BFA moves quickly to snuff out ʽfix’ claim
Bermuda Football Association president Mark Wade has moved quickly to defuse a storm on social media that the controversial Premier Division match on Wednesday night between Robin Hood and title chasers PHC might have been fixed.
The BFA was called into action after Steven Simons, the Robin Hood FC vice-president, posted on Twitter that he is “convinced” of corruption after referee Tashun Simons blew for a goalkeeper infringement of the six-second rule in the final stages at Goose Gosling Field, leading to PHC securing a 3-2 win that keeps them within touching distance of leaders Dandy Town.
PHC and Town have a potentially title-deciding date on April 10.
The Simonses got into a heated exchange post-match — all of which has been subsequently deleted from the social-media platform — with the Hood executive calling the referee a jackass and the Fifa-listed official responding by questioning his accuser’s manhood.
Minutes after Enrique Russell’s tap-in into an empty net, as Hood were setting up a defensive wall, to confirm the destination of the points, Steven Simons posted from his @BDA_Chosen_1 account: “After tonight … I am convinced. The @BermudaFA has the fix in. They making this league a title race by any means necessary. 100% … and they got the perfect lil jackass in @tds_FIFA18 to make it happen [clown emoji]”.
Tashun Simons responded: “The fact that you came on Twitter for clout and know my handle is crazy, you must have the vagina in your marriage... Don't say anything on Twitter if you can't/won't say it to my face, off my TL.”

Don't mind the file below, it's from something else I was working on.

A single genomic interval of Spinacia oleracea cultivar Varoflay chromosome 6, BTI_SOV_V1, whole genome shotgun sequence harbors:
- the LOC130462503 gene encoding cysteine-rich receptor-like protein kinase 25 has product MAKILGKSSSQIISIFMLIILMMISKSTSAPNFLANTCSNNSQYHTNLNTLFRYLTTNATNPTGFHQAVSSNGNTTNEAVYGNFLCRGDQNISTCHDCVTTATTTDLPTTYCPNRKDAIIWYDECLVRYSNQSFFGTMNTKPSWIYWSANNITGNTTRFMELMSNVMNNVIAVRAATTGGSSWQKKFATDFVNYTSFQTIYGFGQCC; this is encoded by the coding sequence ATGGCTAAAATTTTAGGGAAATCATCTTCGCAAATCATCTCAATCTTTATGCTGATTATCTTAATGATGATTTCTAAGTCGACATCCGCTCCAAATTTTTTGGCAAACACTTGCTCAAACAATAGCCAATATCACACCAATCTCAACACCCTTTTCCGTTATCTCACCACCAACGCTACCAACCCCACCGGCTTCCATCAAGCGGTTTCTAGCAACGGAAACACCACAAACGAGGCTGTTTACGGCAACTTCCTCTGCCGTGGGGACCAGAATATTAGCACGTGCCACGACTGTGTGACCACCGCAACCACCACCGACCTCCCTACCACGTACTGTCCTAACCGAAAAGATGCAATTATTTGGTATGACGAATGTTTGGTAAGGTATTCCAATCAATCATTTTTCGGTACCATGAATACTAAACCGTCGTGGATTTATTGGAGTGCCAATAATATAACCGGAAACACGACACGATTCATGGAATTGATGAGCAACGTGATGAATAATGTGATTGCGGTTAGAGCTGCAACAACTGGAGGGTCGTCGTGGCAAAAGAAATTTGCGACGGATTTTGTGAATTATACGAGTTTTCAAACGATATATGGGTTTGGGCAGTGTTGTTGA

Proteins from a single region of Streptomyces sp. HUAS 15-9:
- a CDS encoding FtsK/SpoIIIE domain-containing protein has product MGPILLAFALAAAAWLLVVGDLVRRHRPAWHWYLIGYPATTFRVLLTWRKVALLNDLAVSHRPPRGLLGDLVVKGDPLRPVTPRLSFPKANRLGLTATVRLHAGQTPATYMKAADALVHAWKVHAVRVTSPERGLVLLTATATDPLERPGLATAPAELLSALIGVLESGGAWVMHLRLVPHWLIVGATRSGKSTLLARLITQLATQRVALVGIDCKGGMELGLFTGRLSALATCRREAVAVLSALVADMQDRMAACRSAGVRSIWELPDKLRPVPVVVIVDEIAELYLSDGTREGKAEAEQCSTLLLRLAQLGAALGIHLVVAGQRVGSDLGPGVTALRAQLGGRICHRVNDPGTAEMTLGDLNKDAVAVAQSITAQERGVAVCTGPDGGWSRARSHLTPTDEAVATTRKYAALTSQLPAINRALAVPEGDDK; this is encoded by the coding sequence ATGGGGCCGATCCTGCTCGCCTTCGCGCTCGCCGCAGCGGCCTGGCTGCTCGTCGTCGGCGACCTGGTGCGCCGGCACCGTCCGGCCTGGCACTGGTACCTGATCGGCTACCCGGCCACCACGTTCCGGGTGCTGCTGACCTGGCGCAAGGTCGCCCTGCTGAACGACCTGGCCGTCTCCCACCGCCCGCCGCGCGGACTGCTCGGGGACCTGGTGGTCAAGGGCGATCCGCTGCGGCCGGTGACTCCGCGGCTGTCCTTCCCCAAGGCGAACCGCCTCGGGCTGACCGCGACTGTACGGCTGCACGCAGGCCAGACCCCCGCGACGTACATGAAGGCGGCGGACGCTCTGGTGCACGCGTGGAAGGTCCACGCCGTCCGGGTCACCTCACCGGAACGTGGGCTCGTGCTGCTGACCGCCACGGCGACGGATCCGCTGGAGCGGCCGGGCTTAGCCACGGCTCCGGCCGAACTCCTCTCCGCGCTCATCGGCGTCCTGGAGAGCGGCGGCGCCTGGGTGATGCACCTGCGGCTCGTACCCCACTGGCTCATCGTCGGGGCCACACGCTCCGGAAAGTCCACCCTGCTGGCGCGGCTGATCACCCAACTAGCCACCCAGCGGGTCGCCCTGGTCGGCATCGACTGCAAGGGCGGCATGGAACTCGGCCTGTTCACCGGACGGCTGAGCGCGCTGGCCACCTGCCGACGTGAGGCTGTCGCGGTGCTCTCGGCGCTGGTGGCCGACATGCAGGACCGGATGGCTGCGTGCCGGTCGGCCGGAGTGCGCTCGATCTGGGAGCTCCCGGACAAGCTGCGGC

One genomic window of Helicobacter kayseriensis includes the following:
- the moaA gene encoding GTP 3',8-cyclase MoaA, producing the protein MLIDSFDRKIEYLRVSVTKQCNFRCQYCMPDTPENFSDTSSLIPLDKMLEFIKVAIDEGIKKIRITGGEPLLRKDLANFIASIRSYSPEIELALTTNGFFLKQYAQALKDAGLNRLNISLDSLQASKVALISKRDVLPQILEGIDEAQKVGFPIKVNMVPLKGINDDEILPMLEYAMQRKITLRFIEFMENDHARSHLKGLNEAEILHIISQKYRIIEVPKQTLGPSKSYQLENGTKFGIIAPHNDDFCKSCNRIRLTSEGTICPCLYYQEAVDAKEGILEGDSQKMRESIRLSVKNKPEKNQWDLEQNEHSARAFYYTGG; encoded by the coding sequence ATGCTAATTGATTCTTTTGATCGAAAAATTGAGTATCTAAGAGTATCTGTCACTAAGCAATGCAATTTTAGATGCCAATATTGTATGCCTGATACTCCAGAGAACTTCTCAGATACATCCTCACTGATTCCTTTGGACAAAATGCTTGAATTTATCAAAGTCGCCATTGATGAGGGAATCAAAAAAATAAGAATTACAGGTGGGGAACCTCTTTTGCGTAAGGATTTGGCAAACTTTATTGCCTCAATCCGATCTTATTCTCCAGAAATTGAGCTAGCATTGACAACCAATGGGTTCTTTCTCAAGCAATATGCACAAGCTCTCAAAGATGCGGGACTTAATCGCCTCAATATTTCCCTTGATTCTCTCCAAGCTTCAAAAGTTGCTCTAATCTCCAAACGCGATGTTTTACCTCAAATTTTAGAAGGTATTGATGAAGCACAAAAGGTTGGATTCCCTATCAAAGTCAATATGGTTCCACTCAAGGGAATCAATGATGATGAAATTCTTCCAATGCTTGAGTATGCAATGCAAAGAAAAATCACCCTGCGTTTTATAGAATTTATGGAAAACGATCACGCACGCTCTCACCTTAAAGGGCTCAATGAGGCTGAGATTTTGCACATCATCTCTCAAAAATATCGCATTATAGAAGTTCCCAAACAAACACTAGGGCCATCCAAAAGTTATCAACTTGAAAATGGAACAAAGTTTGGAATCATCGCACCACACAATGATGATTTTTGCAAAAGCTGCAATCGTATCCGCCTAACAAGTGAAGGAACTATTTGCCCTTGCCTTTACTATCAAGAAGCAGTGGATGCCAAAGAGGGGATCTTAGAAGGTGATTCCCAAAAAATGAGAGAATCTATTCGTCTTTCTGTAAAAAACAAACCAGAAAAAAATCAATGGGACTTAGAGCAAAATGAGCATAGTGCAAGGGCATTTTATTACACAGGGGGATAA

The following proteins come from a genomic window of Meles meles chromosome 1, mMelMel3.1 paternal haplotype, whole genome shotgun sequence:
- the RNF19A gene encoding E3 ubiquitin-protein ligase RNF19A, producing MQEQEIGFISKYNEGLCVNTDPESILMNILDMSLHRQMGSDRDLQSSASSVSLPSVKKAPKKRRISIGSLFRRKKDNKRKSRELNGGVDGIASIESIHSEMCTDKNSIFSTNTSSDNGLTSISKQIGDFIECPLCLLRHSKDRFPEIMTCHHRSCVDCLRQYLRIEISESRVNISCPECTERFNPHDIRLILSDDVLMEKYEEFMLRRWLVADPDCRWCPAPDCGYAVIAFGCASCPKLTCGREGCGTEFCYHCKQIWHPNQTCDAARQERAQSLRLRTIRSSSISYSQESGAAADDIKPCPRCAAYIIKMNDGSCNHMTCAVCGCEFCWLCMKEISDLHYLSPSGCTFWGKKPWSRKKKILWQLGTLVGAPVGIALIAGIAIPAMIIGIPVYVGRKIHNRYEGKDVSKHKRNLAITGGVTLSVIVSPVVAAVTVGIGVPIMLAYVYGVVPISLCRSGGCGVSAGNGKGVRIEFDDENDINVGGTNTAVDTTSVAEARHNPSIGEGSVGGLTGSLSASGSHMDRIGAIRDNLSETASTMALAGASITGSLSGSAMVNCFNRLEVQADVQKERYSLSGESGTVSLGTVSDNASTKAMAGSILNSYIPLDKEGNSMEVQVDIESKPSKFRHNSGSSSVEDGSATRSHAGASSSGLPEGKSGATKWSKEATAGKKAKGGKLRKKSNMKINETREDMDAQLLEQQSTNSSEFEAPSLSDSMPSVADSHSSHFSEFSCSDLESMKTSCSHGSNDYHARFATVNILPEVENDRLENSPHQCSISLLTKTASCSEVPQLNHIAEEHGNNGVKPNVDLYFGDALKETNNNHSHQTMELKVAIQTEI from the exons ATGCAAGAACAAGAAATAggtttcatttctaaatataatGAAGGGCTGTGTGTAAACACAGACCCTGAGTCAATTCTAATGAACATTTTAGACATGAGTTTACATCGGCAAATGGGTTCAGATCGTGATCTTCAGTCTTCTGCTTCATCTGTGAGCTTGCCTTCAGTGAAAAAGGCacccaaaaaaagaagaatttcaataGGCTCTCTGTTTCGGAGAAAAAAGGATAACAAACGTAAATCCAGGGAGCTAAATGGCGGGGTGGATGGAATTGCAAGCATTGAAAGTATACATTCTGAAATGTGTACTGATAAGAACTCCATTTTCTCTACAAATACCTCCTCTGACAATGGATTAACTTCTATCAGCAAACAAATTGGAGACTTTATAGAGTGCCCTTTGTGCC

The referee’s tweet was deleted first, but not before the Hood man came with a second attack that read: “Ya funny bro … talk about clout but you have FIFA in ya Twitter handle and tattooed on your leg and ain’t even FIFA rated anymore. Wonder why … f***ing blank. And don’t act all bad on here because you know this very same sh*t was said to you as you walked off the field.”
After the BFA intervened on Thursday, the Hood executive’s posts were taken down. Steven Simons explained that he lost his cool in the “heat of the moment” and the club followed with a formal apology.
“My tweet was by no means insinuating corruption within the BFA,” Steven Simons said. “It was posted in the heat of the moment after a very disappointing end to what was a great game of football between two teams.”
Alex Belvedere, the Hood president, added: “The comment was made in the heat of the moment by an executive of Robin Hood Football Club, for which he also regrets and we, as a club, wish to emphasise that under no circumstances that the comment made was meant to undermine the Bermuda Football Association or the appointed match officials.
“We do not relish the thought that this comment would overshadow the progress that has been made within the local game by the governing association, which continues to promote the game of football for the benefit of the Bermuda community as a whole. Therefore, Robin Hood Football Club and its executive sincerely apologise to the Bermuda Football Association, president Mr Mark Wade, the Executive Council and fellow members for any negativity this may have caused.”
While appreciating the remedial actions taken by Robin Hood and backing the integrity of match officials, Wade reinforced in a statement that the BFA has a zero-tolerance policy on corruption in football.
“We appreciate that after consideration the statement has been recognised as abhorrent and has no basis in fact and has since which been deleted,” he said in response to questions posed by The Royal Gazette. “The mere suggestion of any form of corruption stands against the values of the BFA, which has historically stood against all forms of corruption in our region and globally.
“We fully support our match officials as they go about officiating their games without fear or favour. If anyone has evidence to suggest otherwise, then they are encouraged to bring such evidence to the BFA, as we have a zero-tolerance policy regarding unethical behaviour or corruption in football.”
The BFA did not address questions posed concerning potential disciplinary action for any of the involved parties.